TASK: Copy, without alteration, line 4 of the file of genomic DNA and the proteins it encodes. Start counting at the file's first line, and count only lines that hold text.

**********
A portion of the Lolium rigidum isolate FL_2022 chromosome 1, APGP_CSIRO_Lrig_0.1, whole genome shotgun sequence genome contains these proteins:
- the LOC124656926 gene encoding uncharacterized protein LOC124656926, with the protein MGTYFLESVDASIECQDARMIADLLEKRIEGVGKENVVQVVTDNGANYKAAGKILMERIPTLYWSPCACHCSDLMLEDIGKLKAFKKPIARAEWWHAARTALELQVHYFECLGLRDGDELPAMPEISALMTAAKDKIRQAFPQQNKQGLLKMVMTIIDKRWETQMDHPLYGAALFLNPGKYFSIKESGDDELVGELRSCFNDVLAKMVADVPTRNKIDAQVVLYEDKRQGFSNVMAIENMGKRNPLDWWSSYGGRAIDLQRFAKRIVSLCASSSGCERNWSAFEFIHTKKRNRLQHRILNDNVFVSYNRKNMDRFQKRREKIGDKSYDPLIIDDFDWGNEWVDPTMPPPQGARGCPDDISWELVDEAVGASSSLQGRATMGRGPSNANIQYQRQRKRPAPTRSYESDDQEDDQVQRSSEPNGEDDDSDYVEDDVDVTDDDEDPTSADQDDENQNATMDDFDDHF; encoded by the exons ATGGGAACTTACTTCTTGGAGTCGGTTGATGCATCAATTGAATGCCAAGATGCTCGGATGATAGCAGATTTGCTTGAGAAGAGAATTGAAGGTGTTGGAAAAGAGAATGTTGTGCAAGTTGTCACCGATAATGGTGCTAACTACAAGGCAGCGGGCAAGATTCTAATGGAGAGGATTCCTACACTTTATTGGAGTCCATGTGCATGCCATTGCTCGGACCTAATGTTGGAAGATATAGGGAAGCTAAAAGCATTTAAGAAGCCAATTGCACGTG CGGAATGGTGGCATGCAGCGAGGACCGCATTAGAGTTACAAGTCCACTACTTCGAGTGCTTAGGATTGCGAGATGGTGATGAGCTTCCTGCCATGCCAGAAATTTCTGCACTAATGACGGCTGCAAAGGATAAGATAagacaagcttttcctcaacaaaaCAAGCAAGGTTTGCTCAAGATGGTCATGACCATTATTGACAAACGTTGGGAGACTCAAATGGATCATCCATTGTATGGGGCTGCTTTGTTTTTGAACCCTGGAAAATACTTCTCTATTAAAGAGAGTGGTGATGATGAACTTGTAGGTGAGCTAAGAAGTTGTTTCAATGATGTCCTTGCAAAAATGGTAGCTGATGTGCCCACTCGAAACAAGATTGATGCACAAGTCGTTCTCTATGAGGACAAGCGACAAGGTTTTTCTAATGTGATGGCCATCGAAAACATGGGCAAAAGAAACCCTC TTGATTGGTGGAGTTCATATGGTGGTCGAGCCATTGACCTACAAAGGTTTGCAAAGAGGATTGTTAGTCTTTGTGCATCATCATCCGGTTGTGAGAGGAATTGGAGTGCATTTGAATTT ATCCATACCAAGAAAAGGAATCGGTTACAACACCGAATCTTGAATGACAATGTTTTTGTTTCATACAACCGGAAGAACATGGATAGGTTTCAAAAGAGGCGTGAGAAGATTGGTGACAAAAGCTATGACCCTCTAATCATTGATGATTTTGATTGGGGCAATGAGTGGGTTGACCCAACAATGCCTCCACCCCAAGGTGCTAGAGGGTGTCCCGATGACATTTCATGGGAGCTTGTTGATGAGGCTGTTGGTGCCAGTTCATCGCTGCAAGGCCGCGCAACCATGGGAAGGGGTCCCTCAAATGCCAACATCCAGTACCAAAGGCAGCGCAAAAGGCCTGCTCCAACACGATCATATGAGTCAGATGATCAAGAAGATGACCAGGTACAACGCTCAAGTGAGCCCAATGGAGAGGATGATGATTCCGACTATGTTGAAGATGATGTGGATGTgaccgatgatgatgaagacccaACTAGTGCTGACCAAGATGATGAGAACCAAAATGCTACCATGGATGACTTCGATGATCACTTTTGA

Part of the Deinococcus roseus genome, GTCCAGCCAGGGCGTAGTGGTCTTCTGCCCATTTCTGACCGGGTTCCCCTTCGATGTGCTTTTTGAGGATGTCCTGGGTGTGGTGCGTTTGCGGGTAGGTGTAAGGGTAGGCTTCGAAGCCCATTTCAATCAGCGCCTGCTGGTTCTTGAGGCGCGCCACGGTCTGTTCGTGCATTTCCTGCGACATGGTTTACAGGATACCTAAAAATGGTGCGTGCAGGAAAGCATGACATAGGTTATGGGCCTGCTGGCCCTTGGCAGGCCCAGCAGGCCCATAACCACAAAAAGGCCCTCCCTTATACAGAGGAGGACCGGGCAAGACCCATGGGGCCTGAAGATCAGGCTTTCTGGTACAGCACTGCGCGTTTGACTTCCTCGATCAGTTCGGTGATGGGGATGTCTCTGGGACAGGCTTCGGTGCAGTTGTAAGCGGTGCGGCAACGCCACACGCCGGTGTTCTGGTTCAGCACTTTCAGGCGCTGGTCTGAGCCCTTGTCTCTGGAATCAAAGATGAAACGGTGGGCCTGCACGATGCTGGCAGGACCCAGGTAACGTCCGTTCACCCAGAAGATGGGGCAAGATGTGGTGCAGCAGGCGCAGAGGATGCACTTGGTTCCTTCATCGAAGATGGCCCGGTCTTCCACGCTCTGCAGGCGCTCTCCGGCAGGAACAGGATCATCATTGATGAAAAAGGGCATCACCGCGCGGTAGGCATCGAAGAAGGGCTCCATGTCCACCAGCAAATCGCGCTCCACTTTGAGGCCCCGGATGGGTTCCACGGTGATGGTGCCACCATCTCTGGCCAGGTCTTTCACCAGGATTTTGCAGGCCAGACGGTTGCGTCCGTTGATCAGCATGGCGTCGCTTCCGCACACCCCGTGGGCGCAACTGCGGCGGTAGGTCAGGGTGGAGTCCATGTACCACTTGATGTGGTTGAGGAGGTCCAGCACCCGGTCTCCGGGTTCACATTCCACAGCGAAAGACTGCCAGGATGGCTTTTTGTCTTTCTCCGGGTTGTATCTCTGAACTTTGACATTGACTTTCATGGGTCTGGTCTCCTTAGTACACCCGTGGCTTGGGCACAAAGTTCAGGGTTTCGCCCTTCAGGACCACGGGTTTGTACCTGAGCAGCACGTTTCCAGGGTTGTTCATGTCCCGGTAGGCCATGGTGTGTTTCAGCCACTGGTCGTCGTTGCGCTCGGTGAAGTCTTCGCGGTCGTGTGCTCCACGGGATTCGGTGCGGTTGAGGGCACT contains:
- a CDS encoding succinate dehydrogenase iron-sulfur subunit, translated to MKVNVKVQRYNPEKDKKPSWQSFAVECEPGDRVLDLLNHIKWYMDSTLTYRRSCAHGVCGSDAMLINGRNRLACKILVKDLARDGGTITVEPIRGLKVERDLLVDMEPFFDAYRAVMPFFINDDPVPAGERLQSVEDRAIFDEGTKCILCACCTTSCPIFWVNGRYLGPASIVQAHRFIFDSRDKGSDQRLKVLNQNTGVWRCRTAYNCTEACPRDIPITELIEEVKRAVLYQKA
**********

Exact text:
- a CDS encoding succinate dehydrogenase iron-sulfur subunit, translated to MKVNVKVQRYNPEKDKKPSWQSFAVECEPGDRVLDLLNHIKWYMDSTLTYRRSCAHGVCGSDAMLINGRNRLACKILVKDLARDGGTITVEPIRGLKVERDLLVDMEPFFDAYRAVMPFFINDDPVPAGERLQSVEDRAIFDEGTKCILCACCTTSCPIFWVNGRYLGPASIVQAHRFIFDSRDKGSDQRLKVLNQNTGVWRCRTAYNCTEACPRDIPITELIEEVKRAVLYQKA